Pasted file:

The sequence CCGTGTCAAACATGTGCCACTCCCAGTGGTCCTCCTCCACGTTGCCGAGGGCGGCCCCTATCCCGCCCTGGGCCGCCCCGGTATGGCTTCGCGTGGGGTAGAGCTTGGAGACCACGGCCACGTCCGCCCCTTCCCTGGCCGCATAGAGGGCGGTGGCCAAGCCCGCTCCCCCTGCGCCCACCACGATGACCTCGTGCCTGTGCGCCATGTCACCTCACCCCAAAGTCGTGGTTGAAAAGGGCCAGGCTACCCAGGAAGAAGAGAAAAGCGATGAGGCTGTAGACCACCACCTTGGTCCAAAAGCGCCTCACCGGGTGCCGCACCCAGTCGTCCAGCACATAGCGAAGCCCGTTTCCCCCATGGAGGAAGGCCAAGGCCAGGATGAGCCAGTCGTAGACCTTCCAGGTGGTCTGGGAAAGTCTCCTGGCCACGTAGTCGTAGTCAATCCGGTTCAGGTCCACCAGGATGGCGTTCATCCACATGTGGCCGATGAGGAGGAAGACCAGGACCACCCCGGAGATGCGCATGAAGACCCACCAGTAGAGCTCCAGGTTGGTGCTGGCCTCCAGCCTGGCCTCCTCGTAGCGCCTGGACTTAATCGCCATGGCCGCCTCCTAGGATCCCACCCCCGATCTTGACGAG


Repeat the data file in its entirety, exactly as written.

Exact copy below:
The sequence CCGTGTCAAACATGTGCCACTCCCAGTGGTCCTCCTCCACGTTGCCGAGGGCGGCCCCTATCCCGCCCTGGGCCGCCCCGGTATGGCTTCGCGTGGGGTAGAGCTTGGAGACCACGGCCACGTCCGCCCCTTCCCTGGCCGCATAGAGGGCGGTGGCCAAGCCCGCTCCCCCTGCGCCCACCACGATGACCTCGTGCCTGTGCGCCATGTCACCTCACCCCAAAGTCGTGGTTGAAAAGGGCCAGGCTACCCAGGAAGAAGAGAAAAGCGATGAGGCTGTAGACCACCACCTTGGTCCAAAAGCGCCTCACCGGGTGCCGCACCCAGTCGTCCAGCACATAGCGAAGCCCGTTTCCCCCATGGAGGAAGGCCAAGGCCAGGATGAGCCAGTCGTAGACCTTCCAGGTGGTCTGGGAAAGTCTCCTGGCCACGTAGTCGTAGTCAATCCGGTTCAGGTCCACCAGGATGGCGTTCATCCACATGTGGCCGATGAGGAGGAAGACCAGGACCACCCCGGAGATGCGCATGAAGACCCACCAGTAGAGCTCCAGGTTGGTGCTGGCCTCCAGCCTGGCCTCCTCGTAGCGCCTGGACTTAATCGCCATGGCCGCCTCCTAGGATCCCACCCCCGATCTTGACGAG